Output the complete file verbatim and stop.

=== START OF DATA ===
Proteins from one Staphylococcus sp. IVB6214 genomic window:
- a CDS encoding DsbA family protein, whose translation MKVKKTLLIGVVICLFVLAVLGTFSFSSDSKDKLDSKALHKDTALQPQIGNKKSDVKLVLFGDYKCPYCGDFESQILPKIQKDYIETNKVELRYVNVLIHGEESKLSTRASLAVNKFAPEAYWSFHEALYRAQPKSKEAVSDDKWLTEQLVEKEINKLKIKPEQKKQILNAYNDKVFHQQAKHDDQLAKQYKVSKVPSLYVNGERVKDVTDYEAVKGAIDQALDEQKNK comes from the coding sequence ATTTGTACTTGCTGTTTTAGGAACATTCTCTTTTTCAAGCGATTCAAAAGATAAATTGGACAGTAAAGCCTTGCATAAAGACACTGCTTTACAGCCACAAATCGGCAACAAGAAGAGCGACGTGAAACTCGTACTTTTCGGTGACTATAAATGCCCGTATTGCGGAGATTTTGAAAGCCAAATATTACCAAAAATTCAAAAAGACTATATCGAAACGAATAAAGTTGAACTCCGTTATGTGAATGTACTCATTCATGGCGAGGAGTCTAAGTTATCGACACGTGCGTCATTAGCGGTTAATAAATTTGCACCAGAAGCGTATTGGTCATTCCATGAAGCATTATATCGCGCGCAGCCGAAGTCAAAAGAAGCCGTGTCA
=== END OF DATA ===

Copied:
Proteins from one Staphylococcus sp. IVB6214 genomic window:
- a CDS encoding DsbA family protein, whose translation MKVKKTLLIGVVICLFVLAVLGTFSFSSDSKDKLDSKALHKDTALQPQIGNKKSDVKLVLFGDYKCPYCGDFESQILPKIQKDYIETNKVELRYVNVLIHGEESKLSTRASLAVNKFAPEAYWSFHEALYRAQPKSKEAVSDDKWLTEQLVEKEINKLKIKPEQKKQILNAYNDKVFHQQAKHDDQLAKQYKVSKVPSLYVNGERVKDVTDYEAVKGAIDQALDEQKNK comes from the coding sequence ATTTGTACTTGCTGTTTTAGGAACATTCTCTTTTTCAAGCGATTCAAAAGATAAATTGGACAGTAAAGCCTTGCATAAAGACACTGCTTTACAGCCACAAATCGGCAACAAGAAGAGCGACGTGAAACTCGTACTTTTCGGTGACTATAAATGCCCGTATTGCGGAGATTTTGAAAGCCAAATATTACCAAAAATTCAAAAAGACTATATCGAAACGAATAAAGTTGAACTCCGTTATGTGAATGTACTCATTCATGGCGAGGAGTCTAAGTTATCGACACGTGCGTCATTAGCGGTTAATAAATTTGCACCAGAAGCGTATTGGTCATTCCATGAAGCATTATATCGCGCGCAGCCGAAGTCAAAAGAAGCCGTGTCA